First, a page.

Johnson Publishing CEO Desiree Rogers Promotes Entrepreneurship

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BY GLENN TOWNES

Despite recent turmoil in Johnson Publishing’s attempt to preserve its stellar history and legacy, including a move of editorial operations from Chicago to California,  Johnson Publishing head Desiree Rogers believes African Americans must still forge ahead, remain steadfast and united when it comes to starting a successful business and not let omnipresent obstacles such as lack of capital, discrimination and naysayers dissuade them from pursuing their dreams.

Rogers said Chicago was once a mecca for multimillionaire African American business owners including the late John Johnson,  Ed Gardner {founder of Soft Sheen hair products}, Michael Jordan and Oprah Winfrey—each paving the way for eager young small business neophytes. Add to the mix that some long anchored Windy City based firms are relocating to warmer climates and cheaper digs, and the expected continuum of African American small businesses never materialized.

Rogers was the keynote speaker late last month at the African American Chamber of Commerce Of New Jersey (AACCNJ) annual Top Contributor of the Year Awards Luncheon at the Mansion on Main in Voorhees, N.J. during which she said a new phenomenon of sorts exists in today’s culture of entrepreneurship among African Americans. While times have changed and requirements, guidelines and regulations are perhaps more encumbered now than before, Rogers said, “I don’t know if it’s more difficult to start a business now than before–it’s the difficulty of different,” she said.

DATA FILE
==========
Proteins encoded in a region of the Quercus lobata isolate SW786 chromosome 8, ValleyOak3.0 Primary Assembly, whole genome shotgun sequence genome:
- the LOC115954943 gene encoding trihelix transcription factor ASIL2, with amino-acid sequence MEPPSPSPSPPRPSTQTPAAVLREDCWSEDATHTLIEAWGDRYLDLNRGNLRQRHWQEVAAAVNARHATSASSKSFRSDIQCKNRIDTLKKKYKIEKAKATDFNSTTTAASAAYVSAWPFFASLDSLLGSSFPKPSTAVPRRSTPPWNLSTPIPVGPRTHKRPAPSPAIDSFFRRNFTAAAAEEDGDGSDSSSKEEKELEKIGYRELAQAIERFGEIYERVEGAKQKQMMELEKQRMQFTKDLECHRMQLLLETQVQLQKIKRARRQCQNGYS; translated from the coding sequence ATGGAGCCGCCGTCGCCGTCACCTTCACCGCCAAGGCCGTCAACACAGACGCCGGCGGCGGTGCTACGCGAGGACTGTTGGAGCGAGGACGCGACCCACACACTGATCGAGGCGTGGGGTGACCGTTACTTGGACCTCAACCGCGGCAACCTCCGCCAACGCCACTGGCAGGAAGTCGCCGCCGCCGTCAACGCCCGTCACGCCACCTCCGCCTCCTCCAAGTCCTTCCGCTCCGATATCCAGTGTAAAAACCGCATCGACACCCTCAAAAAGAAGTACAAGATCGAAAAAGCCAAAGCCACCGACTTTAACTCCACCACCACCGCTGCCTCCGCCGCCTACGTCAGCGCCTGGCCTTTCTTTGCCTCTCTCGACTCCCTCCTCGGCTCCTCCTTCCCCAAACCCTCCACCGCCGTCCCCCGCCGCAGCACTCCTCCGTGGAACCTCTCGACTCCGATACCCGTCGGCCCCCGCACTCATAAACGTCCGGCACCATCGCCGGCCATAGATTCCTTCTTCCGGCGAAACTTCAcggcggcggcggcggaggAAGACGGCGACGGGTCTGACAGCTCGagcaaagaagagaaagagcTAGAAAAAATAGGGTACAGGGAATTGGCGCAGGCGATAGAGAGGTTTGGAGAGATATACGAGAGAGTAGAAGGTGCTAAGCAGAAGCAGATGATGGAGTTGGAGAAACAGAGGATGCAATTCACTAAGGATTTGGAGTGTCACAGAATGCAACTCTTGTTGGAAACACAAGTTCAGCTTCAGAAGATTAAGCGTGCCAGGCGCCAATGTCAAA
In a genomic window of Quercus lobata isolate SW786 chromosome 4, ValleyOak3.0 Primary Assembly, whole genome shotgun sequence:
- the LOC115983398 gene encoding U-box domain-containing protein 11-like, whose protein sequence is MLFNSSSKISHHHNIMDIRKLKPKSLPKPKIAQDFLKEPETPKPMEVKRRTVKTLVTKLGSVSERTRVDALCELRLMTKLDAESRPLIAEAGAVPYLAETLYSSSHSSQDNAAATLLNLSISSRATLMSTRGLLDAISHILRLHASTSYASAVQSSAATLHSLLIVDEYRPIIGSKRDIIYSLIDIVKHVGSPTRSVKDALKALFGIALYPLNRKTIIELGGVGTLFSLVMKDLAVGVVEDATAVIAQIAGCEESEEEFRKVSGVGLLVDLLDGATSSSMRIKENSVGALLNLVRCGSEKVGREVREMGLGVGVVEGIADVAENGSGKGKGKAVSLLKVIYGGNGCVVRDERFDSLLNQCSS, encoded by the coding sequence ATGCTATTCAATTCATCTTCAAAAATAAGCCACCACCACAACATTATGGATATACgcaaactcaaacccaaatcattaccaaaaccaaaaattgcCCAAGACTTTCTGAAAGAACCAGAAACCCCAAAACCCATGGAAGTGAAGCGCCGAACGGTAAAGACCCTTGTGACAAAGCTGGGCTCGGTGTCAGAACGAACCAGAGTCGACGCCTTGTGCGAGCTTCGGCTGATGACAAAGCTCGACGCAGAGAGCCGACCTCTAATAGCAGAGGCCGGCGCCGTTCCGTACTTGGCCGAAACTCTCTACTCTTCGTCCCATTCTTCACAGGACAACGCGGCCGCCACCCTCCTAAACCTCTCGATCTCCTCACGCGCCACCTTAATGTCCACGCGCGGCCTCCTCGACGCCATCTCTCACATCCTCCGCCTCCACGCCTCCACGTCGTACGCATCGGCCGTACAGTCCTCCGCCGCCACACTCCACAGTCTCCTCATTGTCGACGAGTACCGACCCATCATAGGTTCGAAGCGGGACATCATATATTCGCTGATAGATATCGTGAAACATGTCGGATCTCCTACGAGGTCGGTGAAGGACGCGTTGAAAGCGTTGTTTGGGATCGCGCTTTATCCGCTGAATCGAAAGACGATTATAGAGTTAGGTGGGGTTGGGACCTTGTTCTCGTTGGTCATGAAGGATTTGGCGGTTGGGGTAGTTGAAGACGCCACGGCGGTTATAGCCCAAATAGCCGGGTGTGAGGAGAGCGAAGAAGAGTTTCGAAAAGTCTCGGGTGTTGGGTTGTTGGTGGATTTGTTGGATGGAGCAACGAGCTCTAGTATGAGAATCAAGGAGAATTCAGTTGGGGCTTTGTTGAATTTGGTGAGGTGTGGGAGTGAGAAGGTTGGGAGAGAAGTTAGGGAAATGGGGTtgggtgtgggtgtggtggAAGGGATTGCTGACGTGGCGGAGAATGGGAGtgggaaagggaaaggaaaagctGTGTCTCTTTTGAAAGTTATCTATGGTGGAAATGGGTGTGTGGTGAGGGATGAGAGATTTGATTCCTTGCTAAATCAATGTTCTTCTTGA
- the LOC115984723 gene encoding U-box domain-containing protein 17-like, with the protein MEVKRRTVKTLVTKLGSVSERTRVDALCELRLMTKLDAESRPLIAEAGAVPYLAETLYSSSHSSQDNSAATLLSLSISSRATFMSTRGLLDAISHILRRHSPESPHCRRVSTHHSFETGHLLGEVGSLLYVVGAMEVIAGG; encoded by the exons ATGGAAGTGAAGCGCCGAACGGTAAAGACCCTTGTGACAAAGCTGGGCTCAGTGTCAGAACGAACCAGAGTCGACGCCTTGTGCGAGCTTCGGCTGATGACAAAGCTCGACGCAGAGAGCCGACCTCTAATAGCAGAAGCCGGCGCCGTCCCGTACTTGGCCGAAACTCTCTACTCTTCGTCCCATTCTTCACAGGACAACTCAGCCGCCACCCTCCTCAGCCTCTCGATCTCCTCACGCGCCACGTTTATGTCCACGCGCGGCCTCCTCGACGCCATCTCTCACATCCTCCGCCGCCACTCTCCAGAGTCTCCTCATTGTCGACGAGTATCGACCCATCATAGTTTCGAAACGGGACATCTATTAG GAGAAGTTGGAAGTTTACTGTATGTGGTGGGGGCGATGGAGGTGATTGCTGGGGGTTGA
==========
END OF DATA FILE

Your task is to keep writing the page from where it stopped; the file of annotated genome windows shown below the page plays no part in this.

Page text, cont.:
She added that capital requirements just to start a business are so much larger now than before. “I’m not certain anyone could start a publishing empire on $500 {like John Johnson did when he started Johnson Publishing more than 70 years ago.}” she said.

For Rogers, who has sat at the helm of Johnson Publishing since 2010, navigating the flagship publisher of Ebony and Jet magazines through tumultuous times has been difficult. For example, in May, the company announced it would lay-off a third of its editorial staff; and relocate its editorial operations from Chicago to Los Angeles. The corporate shake up follows several years of unrest at the company including several editorial changes and the sale of Ebony and Jet magazines to a Texas private equity firm (CVG Group) in 2016. In addition, more than a dozen freelance writers and editors have filed complaints against the magazines with the National Writer’s Union (NWU) for failing to compensate them in a timely manner for their published work. In an effort to generate much needed cash in 2015, the company announced that it was selling its historic photo archives, valued at $40 million.

Lastly, during the luncheon, Rogers said, “Support black businesses–money comes back into a community when its spent with someone in the community—buy products and services from people that look like you!”